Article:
Neuromodulation therapies and treatment-resistant depression
Al-Harbi KS, Qureshi NA
Medical Devices: Evidence and Research , 2012, DOI: http://dx.doi.org/10.2147/MDER.S33198
Abstract: romodulation therapies and treatment-resistant depression Review (1866) Total Article Views Authors: Al-Harbi KS, Qureshi NA Published Date July 2012 Volume 2012:5 Pages 53 - 65 DOI: http://dx.doi.org/10.2147/MDER.S33198 Received: 22 April 2012 Accepted: 13 May 2012 Published: 13 July 2012 Khalid Saad Al-Harbi,1 Naseem Akhtar Qureshi2 1National Guard Hospital, King Abdulaziz Medical City, Riyadh, Saudi Arabia; 2General Administration for Research and Studies and Mental Health and Social Services, Riyadh, Saudi Arabia Background: Patients with treatment-resistant depression (TRD) who showed partial response to pharmacological and psychotherapeutic interventions need a trial of neuromodulation therapies (NTs). Objective: This paper aims to review evidence-based data on the use of NTs in TRD. Method: Using keywords and combined-word strategy, multiple computer searches of PubMed, Google Scholar, Quertle(R), and Medline were conducted for retrieving relevant articles published in English-language peer-reviewed journals (2000–2012). Those papers that addressed NTs in TRD were retained for extensive review. Results: Despite methodological challenges, a range of 30%–93% of TRD patients showed substantial improvement to one of the NTs. One hundred–percent improvement was reported in two single-case studies on deep brain stimulation. Some studies reported no benefits from transcranial direct current stimulation. NTs were reported to have good clinical efficacy, better safety margin, and benign side-effect profile. Data are limited regarding randomized clinical trials, long-term efficacy, and cost-effectiveness of these approaches. Both modified electroconvulsive therapy and magnetic seizure therapy were associated with reversible but disturbing neurocognitive adverse effects. Besides clinical utility, NTs including approaches on the horizon may unlock the biological basis underlying mood disorders including TRD. Conclusion: NTs are promising in patients with TRD, as the majority of them show good clinical response measured by standardized depression scales. NTs need further technological refinements and optimization together with continuing well-designed studies that recruit larger numbers of participants with TRD.
A patient-level meta-analysis of studies evaluating vagus nerve stimulation therapy for treatment-resistant depression
Berry SM, Broglio K, Bunker M, Jayewardene A, Olin B, Rush AJ
Medical Devices: Evidence and Research , 2013, DOI: http://dx.doi.org/10.2147/MDER.S41017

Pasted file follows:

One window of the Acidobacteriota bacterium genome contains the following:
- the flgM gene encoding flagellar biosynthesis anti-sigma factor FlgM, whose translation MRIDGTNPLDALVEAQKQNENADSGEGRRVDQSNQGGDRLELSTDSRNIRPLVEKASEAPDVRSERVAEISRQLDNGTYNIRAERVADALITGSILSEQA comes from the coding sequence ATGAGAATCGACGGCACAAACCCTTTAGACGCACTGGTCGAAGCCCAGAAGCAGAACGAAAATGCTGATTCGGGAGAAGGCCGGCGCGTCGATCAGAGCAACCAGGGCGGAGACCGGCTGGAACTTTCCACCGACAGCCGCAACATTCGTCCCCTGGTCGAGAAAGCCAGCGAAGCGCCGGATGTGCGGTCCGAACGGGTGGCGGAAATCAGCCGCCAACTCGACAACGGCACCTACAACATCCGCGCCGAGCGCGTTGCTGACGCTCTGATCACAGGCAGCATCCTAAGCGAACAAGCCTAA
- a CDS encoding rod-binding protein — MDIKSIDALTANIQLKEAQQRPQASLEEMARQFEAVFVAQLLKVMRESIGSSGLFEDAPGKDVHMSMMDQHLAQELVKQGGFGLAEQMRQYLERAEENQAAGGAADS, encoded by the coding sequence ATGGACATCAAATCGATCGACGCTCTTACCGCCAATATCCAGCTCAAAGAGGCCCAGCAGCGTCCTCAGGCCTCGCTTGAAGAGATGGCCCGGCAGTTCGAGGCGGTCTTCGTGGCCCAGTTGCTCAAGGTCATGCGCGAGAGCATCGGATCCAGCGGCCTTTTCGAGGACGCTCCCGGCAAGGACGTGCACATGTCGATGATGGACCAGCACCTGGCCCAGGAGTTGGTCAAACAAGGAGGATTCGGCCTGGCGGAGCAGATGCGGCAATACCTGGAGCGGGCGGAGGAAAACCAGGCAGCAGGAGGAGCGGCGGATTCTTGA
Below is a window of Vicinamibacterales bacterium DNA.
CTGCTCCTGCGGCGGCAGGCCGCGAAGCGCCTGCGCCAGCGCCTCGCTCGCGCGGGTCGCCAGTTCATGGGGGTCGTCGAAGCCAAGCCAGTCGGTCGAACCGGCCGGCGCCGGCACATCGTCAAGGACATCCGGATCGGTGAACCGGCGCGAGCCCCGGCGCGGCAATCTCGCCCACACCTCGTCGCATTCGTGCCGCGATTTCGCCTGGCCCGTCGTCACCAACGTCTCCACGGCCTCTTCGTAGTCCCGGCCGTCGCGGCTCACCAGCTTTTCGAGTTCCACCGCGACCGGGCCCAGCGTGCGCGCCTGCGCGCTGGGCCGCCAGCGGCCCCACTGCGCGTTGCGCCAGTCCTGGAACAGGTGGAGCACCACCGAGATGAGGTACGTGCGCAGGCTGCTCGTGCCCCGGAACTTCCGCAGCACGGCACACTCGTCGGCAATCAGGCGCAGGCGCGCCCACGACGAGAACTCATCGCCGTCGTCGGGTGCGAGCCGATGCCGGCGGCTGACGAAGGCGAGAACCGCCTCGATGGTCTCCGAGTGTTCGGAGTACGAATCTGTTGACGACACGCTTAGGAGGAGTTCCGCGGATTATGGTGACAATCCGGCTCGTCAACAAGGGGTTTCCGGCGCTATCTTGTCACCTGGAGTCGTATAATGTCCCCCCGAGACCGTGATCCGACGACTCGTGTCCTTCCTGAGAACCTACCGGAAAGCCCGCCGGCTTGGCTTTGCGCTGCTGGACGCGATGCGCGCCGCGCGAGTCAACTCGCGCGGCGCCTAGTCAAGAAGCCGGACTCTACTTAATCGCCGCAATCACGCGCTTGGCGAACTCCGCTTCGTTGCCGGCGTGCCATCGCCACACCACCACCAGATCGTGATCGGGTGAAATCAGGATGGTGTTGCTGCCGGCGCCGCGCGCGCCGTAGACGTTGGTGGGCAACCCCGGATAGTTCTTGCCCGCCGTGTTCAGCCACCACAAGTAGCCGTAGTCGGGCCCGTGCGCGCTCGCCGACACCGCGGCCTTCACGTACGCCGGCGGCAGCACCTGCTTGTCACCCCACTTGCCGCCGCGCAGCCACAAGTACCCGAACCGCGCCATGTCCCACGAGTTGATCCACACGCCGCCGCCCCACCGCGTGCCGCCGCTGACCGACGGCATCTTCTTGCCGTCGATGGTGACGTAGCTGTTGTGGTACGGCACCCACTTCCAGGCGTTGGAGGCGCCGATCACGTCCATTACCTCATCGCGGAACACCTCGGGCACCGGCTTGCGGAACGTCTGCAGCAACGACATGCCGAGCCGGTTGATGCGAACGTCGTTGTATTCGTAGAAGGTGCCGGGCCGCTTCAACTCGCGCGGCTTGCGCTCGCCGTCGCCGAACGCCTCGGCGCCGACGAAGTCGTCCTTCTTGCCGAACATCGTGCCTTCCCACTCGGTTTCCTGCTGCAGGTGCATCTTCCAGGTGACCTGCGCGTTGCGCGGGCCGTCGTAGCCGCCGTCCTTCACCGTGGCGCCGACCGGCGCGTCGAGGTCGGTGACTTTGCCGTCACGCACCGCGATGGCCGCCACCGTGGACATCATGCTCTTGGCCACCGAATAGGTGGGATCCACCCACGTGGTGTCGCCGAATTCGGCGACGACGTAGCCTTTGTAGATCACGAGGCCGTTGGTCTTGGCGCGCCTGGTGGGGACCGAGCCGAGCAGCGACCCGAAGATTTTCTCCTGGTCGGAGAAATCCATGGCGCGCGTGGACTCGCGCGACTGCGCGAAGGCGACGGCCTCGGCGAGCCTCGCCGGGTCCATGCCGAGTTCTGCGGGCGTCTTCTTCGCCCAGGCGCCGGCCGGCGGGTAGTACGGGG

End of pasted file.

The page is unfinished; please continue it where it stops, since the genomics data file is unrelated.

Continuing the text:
Abstract: patient-level meta-analysis of studies evaluating vagus nerve stimulation therapy for treatment-resistant depression Original Research (606) Total Article Views Authors: Berry SM, Broglio K, Bunker M, Jayewardene A, Olin B, Rush AJ Published Date March 2013 Volume 2013:6 Pages 17 - 35 DOI: http://dx.doi.org/10.2147/MDER.S41017 Received: 01 December 2012 Accepted: 14 January 2013 Published: 01 March 2013 Scott M Berry,1 Kristine Broglio,1 Mark Bunker,2 Amara Jayewardene,2 Bryan Olin,2 A John Rush3 1Berry Consultants, Austin, TX, USA; 2Cyberonics, Inc, Houston, TX, USA; 3Duke-NUS, Office of Clinical Sciences, Singapore Objective: To compare response and remission rates in depressed patients with chronic treatment-resistant depression (TRD) treated with vagus nerve stimulation (VNS) Therapy plus treatment as usual (VNS + TAU) or TAU alone in a meta-analysis using Bayesian hierarchical models. Data sources and study selection: Six outpatient, multicenter, clinical trials that have evaluated VNS + TAU or TAU in TRD, including two single-arm studies of VNS + TAU (n = 60 and n = 74), a randomized study of VNS + TAU versus TAU (n = 235), a randomized study of VNS + TAU comparing different VNS stimulation intensities (n = 331), a nonrandomized registry of VNS + TAU versus TAU (n = 636), and a single-arm study of TAU (n = 124) to provide longer-term, control data for comparison with VNS-treated patients. Data extraction: A systematic review of individual patient-level data based on the intent-to-treat principle, including all patients who contributed more than one post-baseline visit. Response was based on the Montgomery– sberg Depression Rating Scale (MADRS) and the Clinical Global Impressions scale's Improvement subscale (CGI-I), as these were the two clinician-rated measures common across all or most studies. Remission was based on the MADRS. Results: Outcomes were compared from baseline up to 96 weeks of treatment with VNS + TAU (n = 1035) versus TAU (n = 425). The MADRS response rate for VNS + TAU at 12, 24, 48, and 96 weeks were 12%, 18%, 28%, and 32% versus 4%, 7%, 12%, and 14% for TAU. The MADRS remission rate for VNS + TAU at 12, 24, 48, and 96 weeks were 3%, 5%, 10%, and 14% versus 1%, 1%, 2%, and 4%, for TAU. Adjunctive VNS Therapy was associated with a greater likelihood of response (odds ratio [OR] = 3.19, 95% confidence interval [CI]: 2.12, 4.66) and remission (OR = 4.99, CI: 2.93, 7.76), compared with TAU. For patients who had responded to VNS + TAU at 24 weeks, sustained response was more likely at 48 weeks (OR = 1.98, CI: 1.34, 3.01) and at 96 weeks (OR = 3.42, CI: 1.78, 7.31). Similar results were observed for CGI-I response. Conclusion: For patients with chronic TRD, VNS + TAU has greater response and remission rates that are more likely to persist than TAU.